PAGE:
Polyurethane Shortage Among Manufacturers’ Myriad Burdens

In a one-two punch, businesses still reeling from the coronavirus pandemic are up against a new, looming challenge brought about by last month’s severe winter storms.

Some of the United States’ largest oil refineries in Texas were impacted by power interruptions, but the domino effect of those abrupt outages spans well beyond the Lone Star State. Refineries are key to the production of polyurethane, a foam commonly used in fridges and freezers as well as furniture, car seats and more.

The shortage of the foam material has been pegged by some foodservice equipment manufacturers as a “coming storm cloud,” said Charlie Souhrada, vice president of regulatory and technical affairs at NAFEM.

“Many [manufacturers] have purchased supplies for months out, so they seem to be in good shape for now; however, the concern is for a little bit further down the line,” Souhrada told Foodservice Equipment Reports.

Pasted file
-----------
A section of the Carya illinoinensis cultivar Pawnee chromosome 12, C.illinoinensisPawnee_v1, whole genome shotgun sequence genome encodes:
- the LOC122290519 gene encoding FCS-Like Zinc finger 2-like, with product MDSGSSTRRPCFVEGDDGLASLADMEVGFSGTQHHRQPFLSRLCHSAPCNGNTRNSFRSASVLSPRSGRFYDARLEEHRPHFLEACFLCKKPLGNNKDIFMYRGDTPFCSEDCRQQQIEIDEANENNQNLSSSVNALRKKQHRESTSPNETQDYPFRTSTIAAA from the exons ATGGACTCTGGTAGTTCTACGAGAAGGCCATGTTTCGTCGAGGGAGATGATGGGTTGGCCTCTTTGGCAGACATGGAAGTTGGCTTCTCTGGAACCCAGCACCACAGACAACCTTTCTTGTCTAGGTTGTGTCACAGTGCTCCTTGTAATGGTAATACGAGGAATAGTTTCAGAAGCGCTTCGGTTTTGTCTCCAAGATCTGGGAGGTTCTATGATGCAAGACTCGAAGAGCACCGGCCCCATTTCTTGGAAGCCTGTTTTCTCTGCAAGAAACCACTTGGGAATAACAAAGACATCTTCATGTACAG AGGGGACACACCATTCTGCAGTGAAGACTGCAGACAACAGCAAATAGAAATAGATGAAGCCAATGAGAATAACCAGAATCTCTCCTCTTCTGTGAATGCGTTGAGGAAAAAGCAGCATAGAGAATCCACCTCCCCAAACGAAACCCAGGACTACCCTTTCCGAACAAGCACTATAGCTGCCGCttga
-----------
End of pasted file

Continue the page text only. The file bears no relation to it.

The Supply & Equipment Foodservice Alliance, too, has sounded the alarm over the material shortage, saying in a recent statement that they believe walk-in unit production will be “severely impacted.”

For now, NAFEM’s Souhrada maintains that it’s too soon to tell how and if the shortage will impact foodservice operators in need of new equipment, but it’s also far from the only difficulty on NAFEM’s radar. NAFEM also is keeping a close eye on widespread material shipping delays stemming from the pandemic as well as the supply and price of steel and aluminum. In regard to the latter issue, NAFEM is working with various cross-industry coalitions to urge the Biden administration to lift Section 232 tariffs in hopes of offering some relief to manufacturers.

 

 

 

 

 

 

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